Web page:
PORT SECURITY TRAINING AND CERTIFICATION. This section amends 46 USC 701 and addresses comprehensive facility security officer training requirements designed to provide full security training that would lead to certification of such officers.

In establishing the requirements, the Secretary shall work with affected industry stakeholders and evaluate 1) the requirements that the training program shall provide; 2) existing security training programs employed at marine terminal facilities; and 3) existing port security training programs developed by the Federal Government.

The training program shall provide validated training that—

(1) provides training at the awareness, performance, management, and planning levels;

(2) utilizes multiple training mediums and methods;

(3) establishes a validated provisional on-line certification methodology;

(4) addresses port security topics, including—

(A) facility security plans and procedures, including how to develop security plans and security procedure requirements when threat levels are elevated;

(B) facility security force operations and management;

(C) physical security and access control at facilities;

(D) methods of security for preventing and countering cargo theft;

(E) container security;

(F) recognition and detection of weapons, dangerous substances, and devices;

(G) operation and maintenance of security equipment and systems;

(H) security threats and patterns;

(I) security incident procedures, including procedures for communicating with governmental and nongovernmental emergency response providers; and

(J) evacuation procedures;

(5) is consistent with, and supports implementation of, the National Incident Management System, the National Response Plan, the National Infrastructure Protection Plan, the National Preparedness Guidance, the National Preparedness Goal, the National Maritime Transportation Security Plan, and other such national initiatives;

(6) is evaluated against clear and consistent performance measures; and addresses security requirements under facility security plans.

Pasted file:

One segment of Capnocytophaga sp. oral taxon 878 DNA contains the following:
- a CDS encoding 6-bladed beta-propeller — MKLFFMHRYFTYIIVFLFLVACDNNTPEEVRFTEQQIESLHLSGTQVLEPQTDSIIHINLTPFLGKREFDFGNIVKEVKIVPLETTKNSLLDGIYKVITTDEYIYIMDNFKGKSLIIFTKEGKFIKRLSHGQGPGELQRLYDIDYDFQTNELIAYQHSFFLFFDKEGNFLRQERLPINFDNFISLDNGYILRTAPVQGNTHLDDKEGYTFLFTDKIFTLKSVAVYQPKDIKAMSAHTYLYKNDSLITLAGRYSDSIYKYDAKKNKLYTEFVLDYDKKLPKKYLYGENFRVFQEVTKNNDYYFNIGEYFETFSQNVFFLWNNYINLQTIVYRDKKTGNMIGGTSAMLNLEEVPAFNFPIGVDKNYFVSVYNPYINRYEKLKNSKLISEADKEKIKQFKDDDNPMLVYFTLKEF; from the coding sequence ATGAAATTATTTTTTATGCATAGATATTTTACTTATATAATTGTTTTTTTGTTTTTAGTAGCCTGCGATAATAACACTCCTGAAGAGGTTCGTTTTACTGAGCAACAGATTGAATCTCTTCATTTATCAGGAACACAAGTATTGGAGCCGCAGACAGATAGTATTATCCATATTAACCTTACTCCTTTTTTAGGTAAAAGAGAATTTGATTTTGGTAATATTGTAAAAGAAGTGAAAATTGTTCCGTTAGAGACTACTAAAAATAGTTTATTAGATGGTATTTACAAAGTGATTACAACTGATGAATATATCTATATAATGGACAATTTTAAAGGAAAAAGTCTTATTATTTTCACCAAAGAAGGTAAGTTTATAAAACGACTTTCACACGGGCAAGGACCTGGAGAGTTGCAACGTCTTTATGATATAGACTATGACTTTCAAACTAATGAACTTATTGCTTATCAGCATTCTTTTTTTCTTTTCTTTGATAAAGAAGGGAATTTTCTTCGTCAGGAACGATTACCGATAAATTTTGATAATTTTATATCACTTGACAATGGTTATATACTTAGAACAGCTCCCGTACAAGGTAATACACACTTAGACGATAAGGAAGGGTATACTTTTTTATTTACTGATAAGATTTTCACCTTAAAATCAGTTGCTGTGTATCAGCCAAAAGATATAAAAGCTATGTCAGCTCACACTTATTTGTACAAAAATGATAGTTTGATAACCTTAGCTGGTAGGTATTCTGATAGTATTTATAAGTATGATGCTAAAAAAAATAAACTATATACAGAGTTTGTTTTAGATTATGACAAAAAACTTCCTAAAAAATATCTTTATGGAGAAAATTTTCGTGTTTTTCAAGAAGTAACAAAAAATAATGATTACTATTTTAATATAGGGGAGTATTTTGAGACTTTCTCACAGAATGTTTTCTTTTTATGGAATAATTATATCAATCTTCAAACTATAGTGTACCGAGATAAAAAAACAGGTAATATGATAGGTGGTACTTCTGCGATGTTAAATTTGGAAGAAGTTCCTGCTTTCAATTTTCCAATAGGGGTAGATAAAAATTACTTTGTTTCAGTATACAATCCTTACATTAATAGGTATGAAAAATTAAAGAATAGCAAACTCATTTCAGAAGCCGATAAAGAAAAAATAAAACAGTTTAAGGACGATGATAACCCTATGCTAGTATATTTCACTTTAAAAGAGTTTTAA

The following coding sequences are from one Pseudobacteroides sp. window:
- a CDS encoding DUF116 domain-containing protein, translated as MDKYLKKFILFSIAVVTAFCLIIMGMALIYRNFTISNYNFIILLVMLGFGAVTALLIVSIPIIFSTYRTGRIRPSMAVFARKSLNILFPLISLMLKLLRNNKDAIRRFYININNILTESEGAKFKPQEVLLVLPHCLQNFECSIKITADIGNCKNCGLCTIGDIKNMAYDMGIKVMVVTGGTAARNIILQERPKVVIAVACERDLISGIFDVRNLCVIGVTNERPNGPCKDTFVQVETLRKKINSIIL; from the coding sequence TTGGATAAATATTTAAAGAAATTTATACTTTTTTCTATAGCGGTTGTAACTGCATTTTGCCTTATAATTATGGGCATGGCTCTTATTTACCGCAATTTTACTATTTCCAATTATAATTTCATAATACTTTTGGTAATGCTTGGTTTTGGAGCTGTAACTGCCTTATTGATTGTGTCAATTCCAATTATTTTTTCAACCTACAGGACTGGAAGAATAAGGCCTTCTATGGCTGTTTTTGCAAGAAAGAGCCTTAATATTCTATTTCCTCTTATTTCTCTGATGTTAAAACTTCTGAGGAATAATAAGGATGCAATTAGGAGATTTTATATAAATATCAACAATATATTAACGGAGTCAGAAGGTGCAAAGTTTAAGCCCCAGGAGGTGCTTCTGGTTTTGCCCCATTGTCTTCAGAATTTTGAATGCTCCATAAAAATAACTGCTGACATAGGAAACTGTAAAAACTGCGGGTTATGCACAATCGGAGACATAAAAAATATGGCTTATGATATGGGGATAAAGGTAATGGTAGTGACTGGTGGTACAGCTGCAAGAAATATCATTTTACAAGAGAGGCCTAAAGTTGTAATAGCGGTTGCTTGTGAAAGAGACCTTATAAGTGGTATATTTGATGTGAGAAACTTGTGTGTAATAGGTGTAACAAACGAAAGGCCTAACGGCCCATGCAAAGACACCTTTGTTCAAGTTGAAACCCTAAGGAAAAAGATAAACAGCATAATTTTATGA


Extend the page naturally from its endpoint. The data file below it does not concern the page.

CONTINUING SECURITY TRAINING.—DOT will work with State and local law enforcement agencies and industry stakeholders to develop and certify

the following additional security training requirements for Federal, State, and local officials with security responsibilities at United States seaports:

(1) A program to familiarize them with port and shipping operations, requirements of the Maritime Transportation Security Act, and other port

and cargo security programs that educates and trains them with respect to their roles and responsibilities.

(2) A program to familiarize them with dangers and potential issues with respect to shipments of hazardous and especially hazardous cargoes.

(3) A program of continuing education as deemed necessary by DOT.

TRAINING PARTNERS.—In developing and delivering training under the training program and continuing security training, the Secretary, in coordination with the Maritime Administration of the Department of Transportation, and consistent with section 109 of the Maritime Transportation Security Act of 2002 (46 U.S.C. 70101), shall—

(1) work with government training facilities, academic institutions, private organizations, employee organizations, and other entities that provide

specialized, state-of-the-art training for governmental and non-governmental emergency responder providers or commercial seaport personnel and management; and

(2) utilize, as appropriate, government training facilities, courses provided by community colleges, public safety academies, State and private universities, and other facilities.

CONSULTATION.—In carrying out this section, DOT shall ensure that activities surrounding the development of curriculum and the provision of training are eligible to receive grant funds.

GRANT PROGRAM.—DOT shall establish a grant program to provide funds to industry stakeholders to help underwrite their assistance in the development of curriculum and training under this section.

This training program is funded to DOT, $3,000,000 in 2011 and 2012.

[Interesting additions. First of all, does this section use the 33 CFR 101 definitions for facility security officer? On-line training is mentioned. The program is funded. The IMO Model Course is not addressed. MARAD is still in charge. Training for port first responders is addressed. {The University of Findlay has been presenting this training in a DHS-certified format since 2007, all over the U. S.}The subchapter H updates are supposed to address training standards – there is no connection between this bill it its final form and the updates, which have been in the regulatory hopper for years.]

NMSAC – Section 315 refines the membership of NMSAC, ensuring that there is at least one member representing port authorities, facilities, terminals, vessels, maritime labor, academia, state and local government, and maritime industry. AMSC membership is also refined; members are to be composed of individuals who represent the interests of the port industry, terminal operators, port labor organizations, and other users of the port areas.

[Just my opinion but the purpose of the AMSC is the security port area as a whole, and the idea of choosing someone because of the interest that they represent is odd and possibly counterproductive. The phrase “the interests of” indicates to me the interests of that group to the exclusion of everyone else.]

More to come on this bill......